Wednesday Night #1391

Written by  //  October 29, 2008  //  Climate Change, Economy, Wednesday Nights  //  No comments


Note from Bill Copp: 79 years today since the crash of ’29. Just a mean thought, not a serious one, to help start your day

Julius Grey promises to be with us this week and having said that, we can all look forward to intriguing and challenging conversation – just for starters a comment on David Jones’ “Kirpans and political correctness” might be fun. Catherine Gillbbert will introduce her friend Paul Wiebe , a civil engineer who has worked in the big and sometimes small dam industry for the past thirty years. He worked on Baie James and Churchill Falls and was technical manager for the Feasibility Study for Three Gorges that was done by a consortium of Canadian companies. He has worked in water resources management around the world and is currently a consultant to Ontario Hydro on the development of small hydro. Peter Perkins will take us back to the long hot summer evening (August 27) when he cautioned against buying stocks [has his view changed in light of today’s headlines: Rate hopes and bargain hunting lift world stocks?] – and, like Chil Heward, was also very wary of banks. Tony Deutsch can speak to pension funds and explain what is happening in eastern Europe, especially Hungary (see below).

Financial crisis; secular bear market; transformational effects; Iceland, Hungary & Pakistan improbably lumped together in the news; Alan Greenspan and Davos gurus saying ‘mea culpa’ – where will it all end? Will it end? Last week’s session with Maureen Farrow followed closely the points made by Nobel Laureate Joseph Stiglitz in TIME Magazine How to Get Out of the Financial Crisis, but as usual, Wednesday Night owed its wisdom to original thinking.

It’s the final countdown to the U.S. elections – the last Wednesday Night before November 4, and some of us are still nervous, especially given the news of the plot to assassinate Obama by neo Nazi crazies who also planned to kill innocent black school children.  We are pleased that the media are keeping coverage to a minimum, in the hope of avoiding the copy-cat mentality, but we do not envy the FBI or the Secret Service these days.

We have been attempting to cover the U.S. presidential campaign news and issues, and invite you to consult our various posts on the campaign. Of course we cannot resist pointing out Governor Palin’s scientific faux pas regarding research on the fruit fly which, among others, elicited this great response from an MIT Brain and Cognitive Sciences graduate student.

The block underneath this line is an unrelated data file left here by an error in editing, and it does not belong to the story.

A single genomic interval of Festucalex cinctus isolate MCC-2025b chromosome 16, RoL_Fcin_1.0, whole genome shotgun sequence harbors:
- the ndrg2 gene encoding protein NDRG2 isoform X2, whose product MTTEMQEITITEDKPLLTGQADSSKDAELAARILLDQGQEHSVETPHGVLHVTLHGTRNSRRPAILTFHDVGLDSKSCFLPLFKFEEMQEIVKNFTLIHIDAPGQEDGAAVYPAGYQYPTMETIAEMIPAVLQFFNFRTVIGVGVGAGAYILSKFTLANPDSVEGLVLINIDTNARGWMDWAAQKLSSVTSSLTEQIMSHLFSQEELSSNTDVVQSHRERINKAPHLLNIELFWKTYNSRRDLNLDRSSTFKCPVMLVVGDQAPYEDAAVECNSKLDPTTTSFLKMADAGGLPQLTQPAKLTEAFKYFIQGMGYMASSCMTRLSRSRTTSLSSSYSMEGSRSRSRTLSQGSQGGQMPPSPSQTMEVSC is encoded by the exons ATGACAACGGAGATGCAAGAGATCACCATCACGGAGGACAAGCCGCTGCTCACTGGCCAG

Climate change has been temporarily off our agenda as we contemplate the global financial meltdown, but today’s stories linking Thoreau’s Walden with climate change are fascinating. We listened to an excellent interview with an earnest young Harvard graduate student tonight – his arguments were compelling, until, when thanked, he responded ‘Totally’, leaving us somewhat mystified. Speaking of climate change, the current downpour makes us wonder – did Stephen Harper complete his ark?

We presume you have all seen the news that Frank McKenna has decided that he would rather be rich than leader of the Liberal Party? Can’t say we blame him, especially as the Party is not only in financial straits, but is suffering from a bankruptcy in the vision department. One informed American writes: ” Glad for Canada’s sake that McKenna has decided to stay in his Hamlet mode (this time saying “no”). It was puzzling to me when a commentator touted his good international reputation.  Not in Washington, where he was probably the worst Canadian ambassador that you have sent us in living memory:  disconnected to Ottawa realities and personally insulting to Americans.  He never seems to have moved beyond a concept of politics epitomized by the victory in his first New Brunswick election when he won every seat–that total control was the norm.”
And now we appear to be facing a provincial election in December?

With all the serious, life-threatening issues that surround us, we nonetheless encourage you to react to the new visual identity for Greater Montreal region, keeping in mind the cost of $487,000, with another $200,000 budgeted to develop a plan next year to promote the distinctive label. If you missed this item, read all about it.

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